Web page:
To protect the public and the markets, these newer derivative contracts should be extinguished. To put the fire out, put the fire out. Again, they serve no purpose but to generate revenue for brokerage firms and investment banks. Even in that, over the long term, they failed. The best way to extinguish these instruments is to create a database showing the transaction chain (seller, buyer, intermediary) for each and every financial derivative contract, something the State of NY is moving to do with credit default swaps. We note that this is the role of an exchange. The transaction database should includes information on prices and commissions paid. Instruments should be reviewed one-by-one by a panel of objective experts to determine economic value and utility. Legal contracts supporting those without either should be vacated immediately by the SEC, operating with the consent of the US Congress. Note that we are not opposed to the creation of an entity holding assets backed by real property or loans.

Finally, there should be a 14 day "cooling off" period before anything is done. If this means forcing banks to lend (short term) to corporations, so be it. This is cheaper (and better) than the alternative, spending $700 billion at once.

We are deeply concerned.

Thursday, September 18, 2008

Christopher Cox

Christopher Cox is still, without a doubt, the best financial regulator appointed thus far by the Bush Administration. We base this on performance. Mr. Cox knew the situation. He came in at a time of unprecedented corporate and market institution fraud and malfeasance. Things got worse, of course, but it was bad when he walked in the door. As soon as he took over, he increased staff and started investigating Wall Street broker/dealers, something many did not believe he would do, given his close ties to the Street. His Office of Interactive Disclosure is a masterpiece, and shows he understands the role technology will play in preventing future crises. The Office created an online tool that enables investors to easily and instantly compare what 500 of the largest American companies are paying their top executives, an Internet Web page that enables investors to more easily read, analyze, and compare the information provided by mutual funds related to fund cost, risk, and past performance, Financial Explorer, an open source tool to help investors quickly and easily analyze the financial results of public companies, and a web tool that permits investors to obtain information directly from company disclosure documents about their business interests in countries the U.S. Secretary of State has designated 'State Sponsors of Terrorism (later taken down because of objections from business lobbyists).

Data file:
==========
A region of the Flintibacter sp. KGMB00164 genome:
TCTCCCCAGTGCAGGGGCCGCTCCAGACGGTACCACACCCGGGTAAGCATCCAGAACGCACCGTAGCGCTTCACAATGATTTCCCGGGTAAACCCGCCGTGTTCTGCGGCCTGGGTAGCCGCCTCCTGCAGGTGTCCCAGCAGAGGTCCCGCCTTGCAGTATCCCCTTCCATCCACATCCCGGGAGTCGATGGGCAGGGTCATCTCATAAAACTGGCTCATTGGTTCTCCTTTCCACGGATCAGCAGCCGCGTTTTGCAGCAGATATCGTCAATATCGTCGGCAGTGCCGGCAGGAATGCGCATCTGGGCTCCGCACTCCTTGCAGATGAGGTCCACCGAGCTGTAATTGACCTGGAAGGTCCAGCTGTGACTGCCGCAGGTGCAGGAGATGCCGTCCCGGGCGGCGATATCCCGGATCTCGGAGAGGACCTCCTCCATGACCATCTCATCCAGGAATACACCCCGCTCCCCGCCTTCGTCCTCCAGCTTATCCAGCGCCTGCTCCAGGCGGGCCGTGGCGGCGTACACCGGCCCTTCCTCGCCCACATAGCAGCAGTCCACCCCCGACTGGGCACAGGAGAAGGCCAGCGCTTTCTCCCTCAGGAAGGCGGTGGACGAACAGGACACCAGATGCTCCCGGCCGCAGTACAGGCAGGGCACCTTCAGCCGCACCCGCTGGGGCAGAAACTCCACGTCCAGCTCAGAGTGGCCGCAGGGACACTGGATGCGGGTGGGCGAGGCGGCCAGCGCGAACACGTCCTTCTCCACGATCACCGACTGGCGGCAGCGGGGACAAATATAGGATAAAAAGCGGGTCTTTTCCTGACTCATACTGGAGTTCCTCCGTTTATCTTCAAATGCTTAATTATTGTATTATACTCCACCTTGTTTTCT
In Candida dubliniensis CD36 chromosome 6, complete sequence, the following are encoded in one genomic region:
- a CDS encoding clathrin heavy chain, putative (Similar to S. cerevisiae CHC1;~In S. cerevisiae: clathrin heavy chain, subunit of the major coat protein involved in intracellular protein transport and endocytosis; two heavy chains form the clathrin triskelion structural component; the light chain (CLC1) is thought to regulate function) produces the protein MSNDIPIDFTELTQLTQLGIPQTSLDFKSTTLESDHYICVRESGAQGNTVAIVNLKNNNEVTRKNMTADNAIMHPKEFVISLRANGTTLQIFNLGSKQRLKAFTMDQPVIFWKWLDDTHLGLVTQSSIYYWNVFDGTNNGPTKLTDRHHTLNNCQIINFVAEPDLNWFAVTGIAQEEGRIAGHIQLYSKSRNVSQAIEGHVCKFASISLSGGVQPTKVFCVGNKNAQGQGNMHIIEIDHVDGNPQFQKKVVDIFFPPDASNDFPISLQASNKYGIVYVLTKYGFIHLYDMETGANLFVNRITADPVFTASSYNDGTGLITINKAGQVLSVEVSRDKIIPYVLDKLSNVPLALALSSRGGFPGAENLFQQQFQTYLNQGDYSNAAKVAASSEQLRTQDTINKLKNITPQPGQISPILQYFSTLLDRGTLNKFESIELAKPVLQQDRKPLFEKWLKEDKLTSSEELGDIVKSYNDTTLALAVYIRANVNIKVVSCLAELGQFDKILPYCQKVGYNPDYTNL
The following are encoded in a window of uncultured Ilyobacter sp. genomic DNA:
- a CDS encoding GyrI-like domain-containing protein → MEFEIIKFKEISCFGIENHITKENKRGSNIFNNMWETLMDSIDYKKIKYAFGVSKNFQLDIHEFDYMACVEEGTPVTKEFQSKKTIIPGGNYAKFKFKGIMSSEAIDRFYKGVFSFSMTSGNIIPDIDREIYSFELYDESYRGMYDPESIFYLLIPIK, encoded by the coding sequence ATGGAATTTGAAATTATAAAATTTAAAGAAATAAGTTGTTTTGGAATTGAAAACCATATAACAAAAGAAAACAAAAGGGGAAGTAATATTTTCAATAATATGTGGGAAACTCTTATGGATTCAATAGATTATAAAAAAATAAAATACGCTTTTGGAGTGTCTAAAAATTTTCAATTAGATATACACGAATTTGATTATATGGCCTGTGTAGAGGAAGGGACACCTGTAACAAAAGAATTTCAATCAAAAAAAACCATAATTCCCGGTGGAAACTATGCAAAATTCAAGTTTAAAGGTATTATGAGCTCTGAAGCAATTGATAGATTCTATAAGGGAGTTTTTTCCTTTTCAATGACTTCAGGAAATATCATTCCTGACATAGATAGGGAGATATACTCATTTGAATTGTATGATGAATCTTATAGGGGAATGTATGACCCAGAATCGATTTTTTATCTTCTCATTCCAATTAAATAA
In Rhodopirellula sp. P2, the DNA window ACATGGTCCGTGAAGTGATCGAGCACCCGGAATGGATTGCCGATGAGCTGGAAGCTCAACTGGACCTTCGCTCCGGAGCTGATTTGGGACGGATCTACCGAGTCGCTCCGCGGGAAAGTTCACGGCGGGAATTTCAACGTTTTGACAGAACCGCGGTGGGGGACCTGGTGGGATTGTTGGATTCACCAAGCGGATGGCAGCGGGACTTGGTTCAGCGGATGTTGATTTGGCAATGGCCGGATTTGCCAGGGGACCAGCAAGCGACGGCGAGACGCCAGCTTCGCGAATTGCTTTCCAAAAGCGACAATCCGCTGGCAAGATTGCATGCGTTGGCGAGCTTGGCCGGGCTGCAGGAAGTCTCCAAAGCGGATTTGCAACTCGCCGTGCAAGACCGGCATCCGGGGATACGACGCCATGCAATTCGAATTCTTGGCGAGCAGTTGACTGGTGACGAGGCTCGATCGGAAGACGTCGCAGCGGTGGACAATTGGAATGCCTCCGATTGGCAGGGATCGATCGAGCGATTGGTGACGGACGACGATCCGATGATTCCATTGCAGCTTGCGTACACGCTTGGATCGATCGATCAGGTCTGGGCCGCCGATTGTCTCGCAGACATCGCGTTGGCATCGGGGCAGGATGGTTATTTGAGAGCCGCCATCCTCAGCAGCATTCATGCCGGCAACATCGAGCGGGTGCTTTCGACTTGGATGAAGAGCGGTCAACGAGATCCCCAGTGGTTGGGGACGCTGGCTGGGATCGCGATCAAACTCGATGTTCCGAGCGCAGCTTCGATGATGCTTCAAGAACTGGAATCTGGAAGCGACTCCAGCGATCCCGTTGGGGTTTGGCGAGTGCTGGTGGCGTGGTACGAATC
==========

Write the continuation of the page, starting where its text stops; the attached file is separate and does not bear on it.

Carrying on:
The problem is not at the SEC, as we noted on 5/5/2006.

Wednesday, September 17, 2008

Money market fund breaks a buck

Forget everything else you have heard about the financial crisis. Focus on this. According to USA Today,

"The share price of the Reserve Primary fund, a money market mutual fund, has fallen below the sacred $1 mark, thanks to the Lehman Bros. meltdown.

Money market funds have been the fund industry's haven for more than three decades, and investors often view them the same way they do bank checking accounts. The funds' safety record has attracted more than $3.5 trillion in assets.

Until now, no money fund open to the general public has ever allowed its share price to dip below a dollar — "breaking the buck," as it's called. (A small institutional money fund, Community Bankers Money fund, broke the buck in 1994.)